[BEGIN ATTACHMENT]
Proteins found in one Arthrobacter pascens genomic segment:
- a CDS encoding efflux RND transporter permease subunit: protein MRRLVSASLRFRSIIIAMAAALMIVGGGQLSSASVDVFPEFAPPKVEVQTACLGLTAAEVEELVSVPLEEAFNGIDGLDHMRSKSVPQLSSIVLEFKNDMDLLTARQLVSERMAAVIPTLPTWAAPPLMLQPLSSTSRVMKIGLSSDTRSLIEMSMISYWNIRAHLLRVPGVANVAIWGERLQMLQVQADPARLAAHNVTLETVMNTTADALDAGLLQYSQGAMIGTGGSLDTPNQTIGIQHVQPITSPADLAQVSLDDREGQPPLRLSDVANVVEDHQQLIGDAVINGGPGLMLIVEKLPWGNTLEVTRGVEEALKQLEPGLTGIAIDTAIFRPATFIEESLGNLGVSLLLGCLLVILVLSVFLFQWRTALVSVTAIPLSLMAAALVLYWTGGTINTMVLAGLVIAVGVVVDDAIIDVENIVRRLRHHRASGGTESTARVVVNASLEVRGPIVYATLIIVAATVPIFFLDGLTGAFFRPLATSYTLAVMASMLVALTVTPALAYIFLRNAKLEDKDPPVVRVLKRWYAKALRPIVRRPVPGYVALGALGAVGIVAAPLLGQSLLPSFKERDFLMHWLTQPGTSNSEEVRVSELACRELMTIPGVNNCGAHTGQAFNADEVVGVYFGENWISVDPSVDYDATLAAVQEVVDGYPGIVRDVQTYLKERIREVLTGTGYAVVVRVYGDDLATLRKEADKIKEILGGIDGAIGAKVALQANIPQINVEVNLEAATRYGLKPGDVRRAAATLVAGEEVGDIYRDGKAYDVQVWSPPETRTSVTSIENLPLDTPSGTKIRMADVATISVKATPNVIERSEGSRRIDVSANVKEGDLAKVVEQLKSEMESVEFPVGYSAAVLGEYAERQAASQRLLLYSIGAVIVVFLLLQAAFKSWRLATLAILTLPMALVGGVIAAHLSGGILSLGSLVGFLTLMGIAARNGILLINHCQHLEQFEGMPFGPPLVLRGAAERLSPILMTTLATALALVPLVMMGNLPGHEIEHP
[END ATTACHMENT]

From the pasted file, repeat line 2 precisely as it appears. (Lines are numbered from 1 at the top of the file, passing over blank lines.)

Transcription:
- a CDS encoding efflux RND transporter permease subunit: protein MRRLVSASLRFRSIIIAMAAALMIVGGGQLSSASVDVFPEFAPPKVEVQTACLGLTAAEVEELVSVPLEEAFNGIDGLDHMRSKSVPQLSSIVLEFKNDMDLLTARQLVSERMAAVIPTLPTWAAPPLMLQPLSSTSRVMKIGLSSDTRSLIEMSMISYWNIRAHLLRVPGVANVAIWGERLQMLQVQADPARLAAHNVTLETVMNTTADALDAGLLQYSQGAMIGTGGSLDTPNQTIGIQHVQPITSPADLAQVSLDDREGQPPLRLSDVANVVEDHQQLIGDAVINGGPGLMLIVEKLPWGNTLEVTRGVEEALKQLEPGLTGIAIDTAIFRPATFIEESLGNLGVSLLLGCLLVILVLSVFLFQWRTALVSVTAIPLSLMAAALVLYWTGGTINTMVLAGLVIAVGVVVDDAIIDVENIVRRLRHHRASGGTESTARVVVNASLEVRGPIVYATLIIVAATVPIFFLDGLTGAFFRPLATSYTLAVMASMLVALTVTPALAYIFLRNAKLEDKDPPVVRVLKRWYAKALRPIVRRPVPGYVALGALGAVGIVAAPLLGQSLLPSFKERDFLMHWLTQPGTSNSEEVRVSELACRELMTIPGVNNCGAHTGQAFNADEVVGVYFGENWISVDPSVDYDATLAAVQEVVDGYPGIVRDVQTYLKERIREVLTGTGYAVVVRVYGDDLATLRKEADKIKEILGGIDGAIGAKVALQANIPQINVEVNLEAATRYGLKPGDVRRAAATLVAGEEVGDIYRDGKAYDVQVWSPPETRTSVTSIENLPLDTPSGTKIRMADVATISVKATPNVIERSEGSRRIDVSANVKEGDLAKVVEQLKSEMESVEFPVGYSAAVLGEYAERQAASQRLLLYSIGAVIVVFLLLQAAFKSWRLATLAILTLPMALVGGVIAAHLSGGILSLGSLVGFLTLMGIAARNGILLINHCQHLEQFEGMPFGPPLVLRGAAERLSPILMTTLATALALVPLVMMGNLPGHEIEHP